Could Verge Gardens be the Leaders in Cooling our Streets?
Street trees are an obvious way to reduce urban heat.
I've written about my street tree and how the native verge garden around it increased biodiversity and helped the young tree thrive. And I measured the ground temperatures to show the cooling effects of the shade from this tree and its larger neighbour.
But some recent conversations have made me reconsider my focus.
Getting down to ground level
Some ecologists in South Australia have been doing fascinating experiments on whether verge gardens can provide faster and cheaper ways of cooling than trees. They measure the effects of small plants shading the soil at and below ground level.
While their business is about large-scale regeneration of degraded sites, they experiment on their verges.
Glenn Christie calls his verge garden, "The Sponge". In this post, he describes their method:
(regardless of whether it’s 30m2 or 3,000,000m2), there’s no irrigation, no fertiliser, soil amendments or mulch; just the rain gods.
and the ability of The Sponge to absorb rainwater and retain moisture compared to an untouched verge:
Both street verges had the same compacted dolomite overlaying builders rubble only 17 months ago.
The difference is what The Sponge enables. The Sponge is comprised of rapid growing, perennial groundcovers; they feed & protect legions of soil critters that are feeding both above & below ground.
Together, these groundcover plants & critters make soil; the roots of these plants break up the soil compaction; which allows for deeper root systems & subsequently, healthier plants; therefore, more food for critters; “lo & behold” we have a positive feedback loop; a 40 cm (plus) deep soil in only 17 months…
On my street verge.
In this post, he measures the temperatures of the various options:
the best/coolest outcome was from a “double shading”; the Sponge providing shade (& transpiration) on the ground in combination with the shade & transpiration provided by a Council planted tree.
Here’s the catch though…
The Sponge was able to provide its full shade of the bare ground in 6 month versus the street tree taking 20/30 years.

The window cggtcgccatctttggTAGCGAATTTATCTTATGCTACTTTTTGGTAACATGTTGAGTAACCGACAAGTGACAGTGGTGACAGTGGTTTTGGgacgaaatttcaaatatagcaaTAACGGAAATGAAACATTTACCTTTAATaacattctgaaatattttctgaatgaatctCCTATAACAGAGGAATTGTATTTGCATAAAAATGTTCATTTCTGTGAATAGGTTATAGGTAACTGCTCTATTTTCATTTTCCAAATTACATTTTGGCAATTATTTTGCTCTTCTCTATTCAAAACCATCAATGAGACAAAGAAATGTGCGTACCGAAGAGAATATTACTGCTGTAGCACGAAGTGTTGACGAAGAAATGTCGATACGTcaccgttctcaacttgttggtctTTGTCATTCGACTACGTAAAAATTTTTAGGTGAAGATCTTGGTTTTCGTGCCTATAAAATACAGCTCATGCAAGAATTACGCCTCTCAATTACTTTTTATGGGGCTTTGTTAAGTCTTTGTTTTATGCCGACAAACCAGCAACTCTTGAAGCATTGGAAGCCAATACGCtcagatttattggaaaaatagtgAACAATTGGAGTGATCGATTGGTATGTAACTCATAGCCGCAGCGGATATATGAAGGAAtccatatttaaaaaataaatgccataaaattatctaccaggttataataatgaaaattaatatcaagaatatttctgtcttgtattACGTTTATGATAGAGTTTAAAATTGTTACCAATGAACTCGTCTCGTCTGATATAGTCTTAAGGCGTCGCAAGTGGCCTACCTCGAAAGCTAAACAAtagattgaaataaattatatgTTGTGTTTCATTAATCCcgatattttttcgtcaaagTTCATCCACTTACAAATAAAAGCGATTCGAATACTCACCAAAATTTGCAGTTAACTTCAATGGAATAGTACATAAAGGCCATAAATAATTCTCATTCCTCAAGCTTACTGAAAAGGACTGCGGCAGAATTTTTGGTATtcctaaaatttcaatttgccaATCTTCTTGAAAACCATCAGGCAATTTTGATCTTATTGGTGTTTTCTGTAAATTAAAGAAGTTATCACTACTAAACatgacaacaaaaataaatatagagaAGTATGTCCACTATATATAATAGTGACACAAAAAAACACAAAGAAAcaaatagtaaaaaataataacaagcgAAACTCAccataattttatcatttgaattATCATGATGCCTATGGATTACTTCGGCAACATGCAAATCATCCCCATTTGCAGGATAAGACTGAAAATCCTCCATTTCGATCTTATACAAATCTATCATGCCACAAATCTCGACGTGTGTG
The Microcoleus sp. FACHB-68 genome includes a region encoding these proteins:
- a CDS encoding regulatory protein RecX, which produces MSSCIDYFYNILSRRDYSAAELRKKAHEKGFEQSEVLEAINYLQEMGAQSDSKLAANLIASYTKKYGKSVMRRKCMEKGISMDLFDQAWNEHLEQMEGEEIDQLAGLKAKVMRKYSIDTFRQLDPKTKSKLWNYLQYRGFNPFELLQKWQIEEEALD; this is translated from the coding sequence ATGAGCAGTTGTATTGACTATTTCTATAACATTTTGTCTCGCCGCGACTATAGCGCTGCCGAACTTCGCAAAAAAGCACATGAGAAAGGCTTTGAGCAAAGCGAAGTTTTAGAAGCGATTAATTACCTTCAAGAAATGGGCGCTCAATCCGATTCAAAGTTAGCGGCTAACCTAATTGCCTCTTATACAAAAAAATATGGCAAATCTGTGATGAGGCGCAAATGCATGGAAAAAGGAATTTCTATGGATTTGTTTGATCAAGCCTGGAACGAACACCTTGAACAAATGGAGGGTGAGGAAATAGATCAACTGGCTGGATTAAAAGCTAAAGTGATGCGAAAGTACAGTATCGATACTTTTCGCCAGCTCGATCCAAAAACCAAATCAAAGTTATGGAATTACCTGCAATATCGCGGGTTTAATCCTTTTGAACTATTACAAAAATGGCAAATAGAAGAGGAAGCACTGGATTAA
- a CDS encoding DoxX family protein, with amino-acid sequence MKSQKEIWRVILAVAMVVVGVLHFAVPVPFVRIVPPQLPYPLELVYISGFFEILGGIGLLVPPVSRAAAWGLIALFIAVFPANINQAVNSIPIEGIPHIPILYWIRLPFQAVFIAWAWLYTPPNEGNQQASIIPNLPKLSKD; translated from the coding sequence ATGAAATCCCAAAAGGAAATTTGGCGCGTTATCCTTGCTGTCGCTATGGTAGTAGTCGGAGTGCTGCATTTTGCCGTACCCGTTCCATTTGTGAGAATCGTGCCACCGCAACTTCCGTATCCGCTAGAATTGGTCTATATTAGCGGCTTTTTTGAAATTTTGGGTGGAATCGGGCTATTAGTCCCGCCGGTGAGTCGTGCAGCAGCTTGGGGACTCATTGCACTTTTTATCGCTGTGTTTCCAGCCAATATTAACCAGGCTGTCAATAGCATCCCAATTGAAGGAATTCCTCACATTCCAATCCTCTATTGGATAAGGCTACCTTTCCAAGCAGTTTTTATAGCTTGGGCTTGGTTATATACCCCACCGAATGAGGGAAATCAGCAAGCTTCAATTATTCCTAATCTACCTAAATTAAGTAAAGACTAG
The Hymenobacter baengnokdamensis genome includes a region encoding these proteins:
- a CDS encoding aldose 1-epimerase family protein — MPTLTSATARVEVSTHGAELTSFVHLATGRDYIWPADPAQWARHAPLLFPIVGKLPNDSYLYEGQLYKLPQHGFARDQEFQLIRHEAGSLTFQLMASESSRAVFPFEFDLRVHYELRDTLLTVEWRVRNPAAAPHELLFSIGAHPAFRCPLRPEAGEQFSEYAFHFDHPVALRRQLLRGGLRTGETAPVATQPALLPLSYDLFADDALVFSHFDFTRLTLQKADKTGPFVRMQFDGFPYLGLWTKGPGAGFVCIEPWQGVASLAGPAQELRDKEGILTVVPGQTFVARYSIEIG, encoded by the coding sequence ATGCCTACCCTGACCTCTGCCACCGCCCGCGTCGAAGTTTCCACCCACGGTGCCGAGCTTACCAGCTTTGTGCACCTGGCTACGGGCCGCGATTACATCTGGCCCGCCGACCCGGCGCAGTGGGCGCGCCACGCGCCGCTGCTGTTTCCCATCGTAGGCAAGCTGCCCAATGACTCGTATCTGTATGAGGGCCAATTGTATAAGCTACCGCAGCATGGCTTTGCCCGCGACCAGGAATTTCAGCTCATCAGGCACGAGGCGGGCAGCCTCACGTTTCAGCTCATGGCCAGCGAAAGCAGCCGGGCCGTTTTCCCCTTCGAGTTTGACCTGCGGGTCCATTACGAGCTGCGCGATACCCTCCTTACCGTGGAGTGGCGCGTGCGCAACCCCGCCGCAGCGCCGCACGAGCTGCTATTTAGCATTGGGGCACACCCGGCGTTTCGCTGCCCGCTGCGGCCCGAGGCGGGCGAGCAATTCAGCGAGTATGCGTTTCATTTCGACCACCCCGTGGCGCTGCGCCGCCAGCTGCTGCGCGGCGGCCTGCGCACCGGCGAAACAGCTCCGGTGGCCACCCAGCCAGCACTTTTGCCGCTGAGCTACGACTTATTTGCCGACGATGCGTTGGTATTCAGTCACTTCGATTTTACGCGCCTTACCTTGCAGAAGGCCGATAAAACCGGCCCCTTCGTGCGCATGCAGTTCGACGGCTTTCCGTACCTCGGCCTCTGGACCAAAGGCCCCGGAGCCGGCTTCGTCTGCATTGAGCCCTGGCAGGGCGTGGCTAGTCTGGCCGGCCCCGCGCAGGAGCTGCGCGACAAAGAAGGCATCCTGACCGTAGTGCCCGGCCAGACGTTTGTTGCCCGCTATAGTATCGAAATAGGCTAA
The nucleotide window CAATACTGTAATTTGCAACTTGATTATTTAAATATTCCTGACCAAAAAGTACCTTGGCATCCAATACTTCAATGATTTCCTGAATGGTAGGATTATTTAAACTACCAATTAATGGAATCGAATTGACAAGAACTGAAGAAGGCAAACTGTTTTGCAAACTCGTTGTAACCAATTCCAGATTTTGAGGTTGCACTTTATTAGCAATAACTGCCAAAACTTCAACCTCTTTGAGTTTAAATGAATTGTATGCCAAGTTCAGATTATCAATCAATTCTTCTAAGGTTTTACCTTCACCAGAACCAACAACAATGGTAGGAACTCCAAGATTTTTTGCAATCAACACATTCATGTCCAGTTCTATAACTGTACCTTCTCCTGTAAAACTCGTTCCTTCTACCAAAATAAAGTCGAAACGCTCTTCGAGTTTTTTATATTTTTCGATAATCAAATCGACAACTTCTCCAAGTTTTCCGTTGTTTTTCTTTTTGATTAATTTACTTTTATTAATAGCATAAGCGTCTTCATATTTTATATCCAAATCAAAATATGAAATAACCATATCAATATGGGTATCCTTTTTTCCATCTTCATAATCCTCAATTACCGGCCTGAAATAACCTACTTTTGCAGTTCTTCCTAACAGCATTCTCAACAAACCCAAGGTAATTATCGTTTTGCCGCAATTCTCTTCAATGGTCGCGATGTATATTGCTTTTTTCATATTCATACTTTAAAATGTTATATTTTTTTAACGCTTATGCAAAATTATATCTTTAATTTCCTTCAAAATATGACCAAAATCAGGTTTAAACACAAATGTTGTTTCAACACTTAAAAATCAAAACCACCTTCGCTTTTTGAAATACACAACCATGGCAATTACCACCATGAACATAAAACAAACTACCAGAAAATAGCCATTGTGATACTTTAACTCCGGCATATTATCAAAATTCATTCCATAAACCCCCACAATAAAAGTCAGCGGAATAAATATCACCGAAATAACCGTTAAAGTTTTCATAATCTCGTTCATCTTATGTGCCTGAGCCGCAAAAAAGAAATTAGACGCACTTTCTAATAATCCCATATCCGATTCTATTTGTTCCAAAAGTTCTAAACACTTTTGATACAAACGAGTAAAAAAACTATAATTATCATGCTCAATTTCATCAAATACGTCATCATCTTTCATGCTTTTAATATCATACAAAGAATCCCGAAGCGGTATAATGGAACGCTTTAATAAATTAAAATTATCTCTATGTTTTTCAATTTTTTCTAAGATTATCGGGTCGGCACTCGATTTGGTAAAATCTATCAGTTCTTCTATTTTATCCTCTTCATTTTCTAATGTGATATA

Do we have the luxury of that time?
cooling needs more than tree canopy, as Glenn’s site has demonstrated. The reason is that street trees in particular tend to be lollipop shaped - lots of canopy up top and a single stem below. This allows hot shrivelling winds to blow across the area below the canopy. This not only dries out the soil, it can actually stress the trees - eucalypts will shed bark to control their trunk temperatures, for example. Having multiple lower canopies that reach to the ground level, even if they are spatially interrupted on the horizontal plane, breaks up the wind fetch. The benefits are that the lower canopies’ transpiration adds to the cooling effect which benefits the trees as well as the soil denizens underneath. The gentling of the wind has big benefits for insects like butterflies, famous for sunning themselves in sheltered sunny “dells” - in European terms, think of an open annual flower bed surrounded by rosemary hedges.
Here in Australia I can’t praise enough the “Woody Meadows” approach (Vic) to getting a similar effect using native plants and a particularly interesting form of management that is very low cost.
What does this mean for cooling our cities?
My conclusion is that we've underestimated the role of verge gardens in cooling our cities.
Instead of supporting the more important street trees, maybe the low-growing verge gardens are the trailblazers - cooling the area while preparing both people and the soil for the street trees.
Of course, councils must continue to work to increase their tree canopy. Trees are long-term commitments that will pay off in decades to come. But we don't have that luxury of time to wait for trees to grow.
Planting verge gardens in front of our homes is the easiest place to start: the land is available right now with relatively simple governance provided by council policies. Every one of us can start now - planting alone, as part of community group projects, and in collaborative projects.
This conversion of verges and nature strips by residents will give us the rapid, scalable, and affordable action we need for cooling as well as increasing biodiversity, preparing the soil for the street trees, and a host of other social and health benefits.
Longer term, showing the benefits, building relationships and learning to collaborate with other people and organisations, also prepares the ground (pun intended) for finding innovative solutions for improving more complicated public spaces like our typical two-tier tree and grass local parks.
Join the Conversation
Many thanks to Glenn Christie (Succession Ecology) and Peri Coleman(Delta Environmental Consulting) for their words quoted above and the conversations that fostered them. It is through conversations with people from diverse backgrounds, sectors, and disciplines that new ideas emerge. We can do so much more together in loose networks than any one sector, discipline, or organisation can do alone.
The free course, Verge Garden Basics – Understanding the Space will help you understand the social aspects of verge gardens, the reasoning behind the rules, and how to avoid the risk of disputes.
I look forward to hearing about your ideas and initiatives to make our cities and suburbs greener, cooler, and more sustainable.
The Shady Lanes Project is a reader-supported publication. To receive new posts and support my work, consider becoming a free or paid subscriber.